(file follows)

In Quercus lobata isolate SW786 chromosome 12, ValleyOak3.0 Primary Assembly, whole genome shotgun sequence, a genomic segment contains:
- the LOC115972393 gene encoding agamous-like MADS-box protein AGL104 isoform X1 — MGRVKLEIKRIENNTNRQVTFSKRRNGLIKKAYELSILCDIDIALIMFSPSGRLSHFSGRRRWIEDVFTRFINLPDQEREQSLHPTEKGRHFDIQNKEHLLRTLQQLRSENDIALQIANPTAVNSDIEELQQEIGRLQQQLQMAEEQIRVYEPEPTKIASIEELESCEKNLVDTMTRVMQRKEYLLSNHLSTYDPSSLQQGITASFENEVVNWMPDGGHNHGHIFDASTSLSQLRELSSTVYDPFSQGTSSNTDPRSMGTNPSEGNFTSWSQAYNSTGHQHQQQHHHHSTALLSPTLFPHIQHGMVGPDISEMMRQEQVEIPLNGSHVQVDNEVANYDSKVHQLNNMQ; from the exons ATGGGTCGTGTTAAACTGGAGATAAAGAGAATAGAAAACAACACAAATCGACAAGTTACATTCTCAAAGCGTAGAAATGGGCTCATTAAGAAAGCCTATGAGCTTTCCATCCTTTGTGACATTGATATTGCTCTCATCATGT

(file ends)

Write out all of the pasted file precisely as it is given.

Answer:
In Quercus lobata isolate SW786 chromosome 12, ValleyOak3.0 Primary Assembly, whole genome shotgun sequence, a genomic segment contains:
- the LOC115972393 gene encoding agamous-like MADS-box protein AGL104 isoform X1 — MGRVKLEIKRIENNTNRQVTFSKRRNGLIKKAYELSILCDIDIALIMFSPSGRLSHFSGRRRWIEDVFTRFINLPDQEREQSLHPTEKGRHFDIQNKEHLLRTLQQLRSENDIALQIANPTAVNSDIEELQQEIGRLQQQLQMAEEQIRVYEPEPTKIASIEELESCEKNLVDTMTRVMQRKEYLLSNHLSTYDPSSLQQGITASFENEVVNWMPDGGHNHGHIFDASTSLSQLRELSSTVYDPFSQGTSSNTDPRSMGTNPSEGNFTSWSQAYNSTGHQHQQQHHHHSTALLSPTLFPHIQHGMVGPDISEMMRQEQVEIPLNGSHVQVDNEVANYDSKVHQLNNMQ; from the exons ATGGGTCGTGTTAAACTGGAGATAAAGAGAATAGAAAACAACACAAATCGACAAGTTACATTCTCAAAGCGTAGAAATGGGCTCATTAAGAAAGCCTATGAGCTTTCCATCCTTTGTGACATTGATATTGCTCTCATCATGT